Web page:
Asia-Pacific

IGCC Welcomes Australia-New Zealand Climate Finance Pact 

The two nations have agreed to hold an annual Climate and Finance Dialogue to align sustainable finance frameworks and accelerate policy implementation. 

An agreement by Australia and New Zealand to tackle climate change collaboratively alongside other Pacific countries to ensure regional “resilience and prosperity” is positive indicator of long-term focus in sustainability, according to the the Investor Group on Climate Change (IGCC). 

Amy Quinton, Senior Policy Manager at the IGCC, told ESG Investor that the inter-nation dialogue signals a “welcome commitment [in] tackling climate change and transitioning to a climate-resilient, zero carbon economy”. 

“This commitment signals a long-term focus on sustainable investments and opportunities in both countries,” she added. “Prioritising alignment and coordination is critical to investors efficiently allocating capital into climate solutions.” 

Under the agreement, climate and finance ministers from both countries agreed to convene an annual Australia–New Zealand 2+2 Climate and Finance Dialogue, as well as establish a joint working group to support climate-related policy implementation. 

The two nations also agreed to establish a Net Zero Government Working Group to bolster the decarbonisation of public services, climate‑related disclosures, and sustainable procurement.  

Ministers also said they will collaborate to align sustainable finance frameworks and tools in an attempt to “enhance interoperability and support businesses operating across the economic region”. 

Confronting climate change 

Quinton underlined that climate change’s physical impacts present “significant risks” for Australian and New Zealand lawmakers, communities, companies  and investors.  

“It is great to see a clear focus on working together on adaption and resilience measures, which is a major challenge for both Australia and New Zealand,” she said.  

“If implemented effectively, the objectives outlined in the agreement will foster a more stable and predictable investment environment, giving investors greater confidence in deploying capital in both countries.” 

Australia has been increasing its focus on climate, with the country set to introduce a green financing programme in 2024 following the development  of a sovereign green bond framework.  

In May, the UN Principles for Responsible Investment (PRI) established a Collaborative Sovereign Engagement on Climate Change initiative for investors to support governments in mitigating climate change.  

The initiative is being piloted in Australia to support climate policy action at a “critical juncture”, following the government’s introduction of its Climate Change Act and other major reforms, according to the PRI.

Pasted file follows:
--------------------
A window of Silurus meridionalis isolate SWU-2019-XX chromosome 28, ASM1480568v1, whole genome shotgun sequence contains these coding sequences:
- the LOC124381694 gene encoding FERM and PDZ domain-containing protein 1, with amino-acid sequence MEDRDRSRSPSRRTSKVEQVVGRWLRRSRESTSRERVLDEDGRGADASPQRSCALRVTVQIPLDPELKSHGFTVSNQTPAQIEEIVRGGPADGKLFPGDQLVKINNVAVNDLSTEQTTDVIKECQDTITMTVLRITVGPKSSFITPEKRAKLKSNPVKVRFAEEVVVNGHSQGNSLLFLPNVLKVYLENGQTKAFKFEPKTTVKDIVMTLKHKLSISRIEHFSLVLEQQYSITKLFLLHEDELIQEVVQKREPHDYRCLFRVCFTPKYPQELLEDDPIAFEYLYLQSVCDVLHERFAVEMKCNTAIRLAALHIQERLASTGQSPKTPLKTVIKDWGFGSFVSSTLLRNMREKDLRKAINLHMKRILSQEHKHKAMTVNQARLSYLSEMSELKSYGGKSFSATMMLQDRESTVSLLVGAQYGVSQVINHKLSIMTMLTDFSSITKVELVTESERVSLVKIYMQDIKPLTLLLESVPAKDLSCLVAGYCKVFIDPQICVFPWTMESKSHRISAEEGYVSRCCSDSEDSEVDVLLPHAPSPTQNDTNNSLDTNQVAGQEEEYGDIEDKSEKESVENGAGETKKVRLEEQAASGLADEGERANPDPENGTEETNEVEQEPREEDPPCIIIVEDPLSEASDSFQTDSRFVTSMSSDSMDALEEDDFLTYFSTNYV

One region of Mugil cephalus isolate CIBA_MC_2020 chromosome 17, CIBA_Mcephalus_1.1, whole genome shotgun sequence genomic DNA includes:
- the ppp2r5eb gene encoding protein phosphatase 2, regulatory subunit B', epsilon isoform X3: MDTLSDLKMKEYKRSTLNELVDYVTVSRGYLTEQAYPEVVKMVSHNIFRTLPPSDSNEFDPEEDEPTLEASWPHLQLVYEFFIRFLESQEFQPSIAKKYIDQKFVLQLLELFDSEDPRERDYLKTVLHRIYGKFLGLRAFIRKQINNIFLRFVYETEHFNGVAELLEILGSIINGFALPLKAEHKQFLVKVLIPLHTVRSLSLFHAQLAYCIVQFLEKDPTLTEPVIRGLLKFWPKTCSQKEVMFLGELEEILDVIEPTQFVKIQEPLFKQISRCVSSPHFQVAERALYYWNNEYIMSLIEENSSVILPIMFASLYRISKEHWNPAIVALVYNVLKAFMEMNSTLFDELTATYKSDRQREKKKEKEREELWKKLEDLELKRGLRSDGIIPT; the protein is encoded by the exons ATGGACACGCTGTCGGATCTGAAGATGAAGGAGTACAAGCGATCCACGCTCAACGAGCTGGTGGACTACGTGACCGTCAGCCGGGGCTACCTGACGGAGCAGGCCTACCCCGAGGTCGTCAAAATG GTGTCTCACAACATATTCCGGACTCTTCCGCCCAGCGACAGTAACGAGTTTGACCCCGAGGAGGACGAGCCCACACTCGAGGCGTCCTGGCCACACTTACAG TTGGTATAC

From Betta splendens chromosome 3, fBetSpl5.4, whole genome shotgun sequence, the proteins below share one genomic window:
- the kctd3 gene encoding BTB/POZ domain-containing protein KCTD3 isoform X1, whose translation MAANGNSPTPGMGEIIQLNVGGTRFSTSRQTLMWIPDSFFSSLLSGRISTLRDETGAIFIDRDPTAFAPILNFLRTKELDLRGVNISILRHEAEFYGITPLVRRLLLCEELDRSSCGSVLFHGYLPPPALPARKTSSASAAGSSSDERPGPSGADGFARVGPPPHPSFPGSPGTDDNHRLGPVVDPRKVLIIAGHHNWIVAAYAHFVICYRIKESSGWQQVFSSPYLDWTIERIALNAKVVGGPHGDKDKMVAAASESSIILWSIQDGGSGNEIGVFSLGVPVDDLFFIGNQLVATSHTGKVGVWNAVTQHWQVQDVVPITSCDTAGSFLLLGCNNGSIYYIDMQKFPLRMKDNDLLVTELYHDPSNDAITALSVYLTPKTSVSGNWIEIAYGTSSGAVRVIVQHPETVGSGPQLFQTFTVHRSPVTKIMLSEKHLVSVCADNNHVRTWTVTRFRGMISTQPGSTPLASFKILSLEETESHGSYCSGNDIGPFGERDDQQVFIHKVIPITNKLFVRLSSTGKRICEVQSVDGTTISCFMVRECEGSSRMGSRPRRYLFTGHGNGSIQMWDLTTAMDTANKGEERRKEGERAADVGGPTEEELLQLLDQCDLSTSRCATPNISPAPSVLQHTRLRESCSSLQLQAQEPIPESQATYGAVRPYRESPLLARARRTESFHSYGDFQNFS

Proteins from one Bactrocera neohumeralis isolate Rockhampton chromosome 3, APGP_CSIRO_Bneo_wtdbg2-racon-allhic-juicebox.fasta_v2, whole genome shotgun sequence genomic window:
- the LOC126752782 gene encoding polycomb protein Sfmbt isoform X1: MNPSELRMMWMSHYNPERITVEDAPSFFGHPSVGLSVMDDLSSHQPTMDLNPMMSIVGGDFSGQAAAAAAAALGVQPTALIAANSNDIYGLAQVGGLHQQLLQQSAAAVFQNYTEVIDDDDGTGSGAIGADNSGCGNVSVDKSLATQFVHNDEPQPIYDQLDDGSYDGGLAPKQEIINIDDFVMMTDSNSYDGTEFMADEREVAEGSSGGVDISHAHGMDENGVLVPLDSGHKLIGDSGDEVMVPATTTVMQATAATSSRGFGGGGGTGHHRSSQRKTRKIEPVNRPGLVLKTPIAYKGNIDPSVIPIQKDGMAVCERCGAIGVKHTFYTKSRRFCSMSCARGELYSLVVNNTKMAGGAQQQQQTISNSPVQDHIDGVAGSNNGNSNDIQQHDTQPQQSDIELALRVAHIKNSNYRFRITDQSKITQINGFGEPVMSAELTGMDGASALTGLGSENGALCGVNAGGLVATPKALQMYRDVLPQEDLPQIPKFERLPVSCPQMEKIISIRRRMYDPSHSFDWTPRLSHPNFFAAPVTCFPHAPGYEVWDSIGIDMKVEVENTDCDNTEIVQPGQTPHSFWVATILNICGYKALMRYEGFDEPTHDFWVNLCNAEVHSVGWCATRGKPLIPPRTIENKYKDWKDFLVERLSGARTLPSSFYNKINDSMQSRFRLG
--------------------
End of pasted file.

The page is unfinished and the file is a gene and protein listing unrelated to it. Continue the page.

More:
The IGCC – a collaboration of Australian and New Zealand institutional investors focused on the impact of climate change on investments – recently welcomed the establishment of a Net Zero Authority, that will co-ordinate decarbonisation opportunities across the Australian economy, including supporting the efficient allocation in sectors including energy, transport, industrials, and agriculture. 

The Australian Prudential Regulation Authority (APRA) recently published a Statement of Expectations and Statement of Intent that includes climate-related financial risk as a priority area of focus for the first time, which it said reflects a growing awareness of the potential impact of climate change on the financial system and the need for institutions to adapt. 

Prime Minister Anthony Albanese’s Labour Government has set a legally binding target to cut CO2 emissions by 43% from 2005 levels by 2030, as well as committing to reach net zero emissions by 2050.  

New Zealand has also made commitments on climate including a pledge to halve its greenhouse gas emissions by 2030, as well as reaching net zero by 2050.  

A November 2022 report by the IGCC, however, found “disappointing progress” in new net zero commitments from the New Zealand investment industry, that was slower than Australia and “significantly slower” than international leaders, such as the European Union. 

Implementing interoperability 

Quinton stressed the importance of regulatory alignment on climate-related matters in creating a “more harmonised and consistent” investment landscape that “reduces regulatory complexities, facilitates cross-border investments, and promotes capital flows”. 

“For investors, it’s positive to see progress on both countries working together to promote opportunities to align investments with climate goals, access new sustainable investment products, and gain transparency on climate-related risks and opportunities,” she said.  

Quinton said that both nations’ focus on sustainable finance must be on implementation to “drive a just and orderly transition to net zero emissions, improve resilience to climate impacts and unlock capital flows into solutions”. She added that for investors to effectively manage climate-related risks and deploy capital towards climate solutions, greater alignment and interoperability between Australia and New Zealand’s disclosure and sustainable finance frameworks is required.  

Quinton expects an “immediate focus” on interoperability of climate-related disclosures, with New Zealand entities due to commence mandatory reporting later this year. Additionally, Australia will introduce similar mandatory reporting requirements underpinned by the International Sustainability Standards Board.   

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